She said to me long ago that she felt like a “good” mother at the cottage. I am not sure what that really meant, because she never explained, but I believe it was because she would stop running around like a chicken with her head cut off, a human doing vs a human being, and would sit and play endless games of Scrabble, swim with the grand kids, hike and walk and was known to go tubing with her great grandkids at age 89. She came alive in nature and surrounded by her family. Her family is everything to her. Although she struggled with being happy, and content with the choices she made in her life, there was no doubt how much she loved her family. She taught me that the best ‘presents’ we can ever give to our children is our ‘presence’.
With Covid 19 cavity and the great pause that is a hallmark feature of the pandemic, I feel I get to do a bit of a parenting ‘re-do.’ Like my mother I do too much and have a hard time just being, although starting to meditate years ago improved this considerably.
Having this time with my kids has been precious for me. Without this pause together we would not have been playing board games, planning and preparing fun and nutritious meals, sitting long after stuffing ourselves is over and just talking, without having to separate and race into our respective, frenetic lives. We would not be walking down the country highway, picking up garbage and beer cans splendidly attired in rubber boots and yellow dishwashing gloves.
Graham and Devon have learned how to make bread, and, oh my God, cinnamon-sugar donuts. I see them as medicinal comfort food to help get me through…. They have also been raking and bagging a 100 years of forest debris, and are the best dump runners in the family.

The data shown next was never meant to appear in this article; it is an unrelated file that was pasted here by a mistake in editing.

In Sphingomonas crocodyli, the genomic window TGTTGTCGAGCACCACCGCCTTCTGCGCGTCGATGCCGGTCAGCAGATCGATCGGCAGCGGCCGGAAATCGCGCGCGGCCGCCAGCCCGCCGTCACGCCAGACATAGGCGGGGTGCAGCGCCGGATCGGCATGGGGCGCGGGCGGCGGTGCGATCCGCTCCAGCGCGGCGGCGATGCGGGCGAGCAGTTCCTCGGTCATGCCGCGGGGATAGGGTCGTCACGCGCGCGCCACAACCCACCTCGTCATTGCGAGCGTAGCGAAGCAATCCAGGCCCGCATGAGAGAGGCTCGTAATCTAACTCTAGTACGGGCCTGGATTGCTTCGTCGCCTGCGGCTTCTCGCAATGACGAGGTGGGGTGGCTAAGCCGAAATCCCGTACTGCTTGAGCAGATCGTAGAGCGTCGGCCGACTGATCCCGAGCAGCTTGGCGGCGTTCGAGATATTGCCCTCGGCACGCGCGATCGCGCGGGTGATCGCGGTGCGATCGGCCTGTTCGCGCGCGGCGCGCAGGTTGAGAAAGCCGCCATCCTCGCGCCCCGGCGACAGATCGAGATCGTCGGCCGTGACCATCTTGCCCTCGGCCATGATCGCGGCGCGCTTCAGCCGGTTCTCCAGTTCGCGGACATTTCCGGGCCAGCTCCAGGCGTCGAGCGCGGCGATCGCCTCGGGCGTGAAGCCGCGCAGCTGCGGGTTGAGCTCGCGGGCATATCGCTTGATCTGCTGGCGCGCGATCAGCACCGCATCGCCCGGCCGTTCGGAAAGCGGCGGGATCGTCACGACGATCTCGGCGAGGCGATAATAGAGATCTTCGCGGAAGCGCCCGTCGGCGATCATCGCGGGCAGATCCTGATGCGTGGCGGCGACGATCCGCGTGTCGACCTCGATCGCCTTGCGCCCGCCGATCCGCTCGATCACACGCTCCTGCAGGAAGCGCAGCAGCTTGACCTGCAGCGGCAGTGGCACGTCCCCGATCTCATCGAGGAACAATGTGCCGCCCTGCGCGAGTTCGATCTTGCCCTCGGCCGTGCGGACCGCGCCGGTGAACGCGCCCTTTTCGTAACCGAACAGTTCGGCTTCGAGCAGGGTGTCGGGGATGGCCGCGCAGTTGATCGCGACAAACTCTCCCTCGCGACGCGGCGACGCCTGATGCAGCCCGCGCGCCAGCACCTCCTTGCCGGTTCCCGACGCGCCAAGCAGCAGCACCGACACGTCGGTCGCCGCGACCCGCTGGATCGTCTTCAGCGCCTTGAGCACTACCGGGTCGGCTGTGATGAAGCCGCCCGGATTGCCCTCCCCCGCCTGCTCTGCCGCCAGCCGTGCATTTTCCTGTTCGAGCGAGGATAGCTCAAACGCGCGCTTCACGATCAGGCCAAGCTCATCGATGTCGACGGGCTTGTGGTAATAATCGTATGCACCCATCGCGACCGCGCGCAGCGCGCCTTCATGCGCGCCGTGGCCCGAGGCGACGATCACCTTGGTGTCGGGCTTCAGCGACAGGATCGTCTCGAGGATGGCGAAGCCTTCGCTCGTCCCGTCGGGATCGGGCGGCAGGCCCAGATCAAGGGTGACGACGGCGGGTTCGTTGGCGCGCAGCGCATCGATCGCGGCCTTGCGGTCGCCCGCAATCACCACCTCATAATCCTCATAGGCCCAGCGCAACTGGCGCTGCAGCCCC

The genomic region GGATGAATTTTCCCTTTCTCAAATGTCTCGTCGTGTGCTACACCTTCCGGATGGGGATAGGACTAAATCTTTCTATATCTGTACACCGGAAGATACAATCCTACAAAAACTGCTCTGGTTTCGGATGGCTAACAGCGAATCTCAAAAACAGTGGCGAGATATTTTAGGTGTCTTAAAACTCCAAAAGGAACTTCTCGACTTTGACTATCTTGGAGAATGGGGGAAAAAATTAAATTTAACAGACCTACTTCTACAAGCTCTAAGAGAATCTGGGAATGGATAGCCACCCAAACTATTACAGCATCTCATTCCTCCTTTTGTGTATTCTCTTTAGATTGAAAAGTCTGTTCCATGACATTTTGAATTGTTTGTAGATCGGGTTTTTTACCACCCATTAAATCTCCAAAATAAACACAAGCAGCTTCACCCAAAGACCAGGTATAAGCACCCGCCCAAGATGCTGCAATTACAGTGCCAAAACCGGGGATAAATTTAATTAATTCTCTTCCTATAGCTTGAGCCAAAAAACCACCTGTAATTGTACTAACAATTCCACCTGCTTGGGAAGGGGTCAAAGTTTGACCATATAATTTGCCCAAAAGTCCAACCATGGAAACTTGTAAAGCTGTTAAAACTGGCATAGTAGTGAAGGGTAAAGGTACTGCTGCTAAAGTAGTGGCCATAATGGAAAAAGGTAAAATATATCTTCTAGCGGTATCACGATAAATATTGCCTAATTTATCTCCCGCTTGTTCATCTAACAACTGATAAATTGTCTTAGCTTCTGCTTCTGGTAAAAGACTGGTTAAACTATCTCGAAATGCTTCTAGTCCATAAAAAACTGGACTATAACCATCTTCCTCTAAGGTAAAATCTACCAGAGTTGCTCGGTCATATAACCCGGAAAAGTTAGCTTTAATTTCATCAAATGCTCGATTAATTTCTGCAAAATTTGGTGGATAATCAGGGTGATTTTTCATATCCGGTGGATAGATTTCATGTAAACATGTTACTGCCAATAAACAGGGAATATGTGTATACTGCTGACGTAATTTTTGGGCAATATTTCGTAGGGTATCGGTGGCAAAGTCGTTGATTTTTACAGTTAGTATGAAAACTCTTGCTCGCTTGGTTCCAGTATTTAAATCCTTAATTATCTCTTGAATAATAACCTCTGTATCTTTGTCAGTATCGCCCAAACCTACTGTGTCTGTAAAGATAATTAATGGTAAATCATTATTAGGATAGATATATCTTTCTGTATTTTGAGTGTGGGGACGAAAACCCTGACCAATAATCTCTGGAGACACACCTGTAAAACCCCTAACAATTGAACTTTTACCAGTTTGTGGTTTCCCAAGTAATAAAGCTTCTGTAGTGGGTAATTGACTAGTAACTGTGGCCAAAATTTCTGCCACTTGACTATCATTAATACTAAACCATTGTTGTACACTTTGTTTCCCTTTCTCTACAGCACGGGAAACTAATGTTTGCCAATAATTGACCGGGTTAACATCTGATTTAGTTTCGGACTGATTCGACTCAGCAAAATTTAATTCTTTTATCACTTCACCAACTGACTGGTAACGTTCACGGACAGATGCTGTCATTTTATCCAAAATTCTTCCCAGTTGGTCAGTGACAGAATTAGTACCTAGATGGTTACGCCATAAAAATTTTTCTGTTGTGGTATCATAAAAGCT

Greg, being the most talented and creative of our bunch, has been coming up with new creations and always has great ideas on how to make a buck, a natural born entrepreneur. He is our property manager keeping the lawn and gardens looking their very best and providing Covid Captivity Comedic Relief. He has a wicked sense of humour, which we have all appreciated during these unprecedented times.
When we aren’t busy stuffing ourselves and putting on the Covid 19 (pounds!) we have been planning and mapping out a large vegetable garden in our field. Gregory has been complaining that he has been served a “medley of mediocrity”, referring to the nightly placement of carrots and parsnips, on our dinner table. At the beginning of the pandemic large quantities of vegetables were purchased as if we were Columbus in 1492, crossing the Atlantic blue on a ship and needing to stockpile, so we wouldn’t get scurvy. The message of my Depression era parents rings in my ears saying “waste not, want not”, guiding my decision to get to the end of the large sack. This garden will not have carrots or parsnips, if Greg has his say.
I believe living in a family is a lot like tending to a garden. We have to plant the seeds of self- worth and self-esteem and nurture them gently, until kids can do it themselves. We have to carefully foster growth, but not trample them with our own worries and needs for excellence. We need to water and fertilize each family member’s soul, and when the weeds come, as they inevitably will, we have to pick them out and learn from them and at times their painful and life choking messages.
In 1953, Dr. Donald Winnicott, a British pediatrician and psychoanalyst coined the term “The good enough mother.” He believed that mothers needed to be very attentive to their children and meet their needs well, but Donald, thank God, figured out that mothers need to fail the little darlings in manageable ways. He wasn’t talking about major failures like abuse and neglect, but in tolerable ways on a fairly regular basis, so they can learn to live in an imperfect world. I read his book cover to cover, which if you know me my ADD precludes that level of attentiveness, unless there is something gripping in it for me. My kids would probably say I took to heart too seriously the prescribed need to fail them, but what the hell, I did the best I could.
Happy Mother’s Day.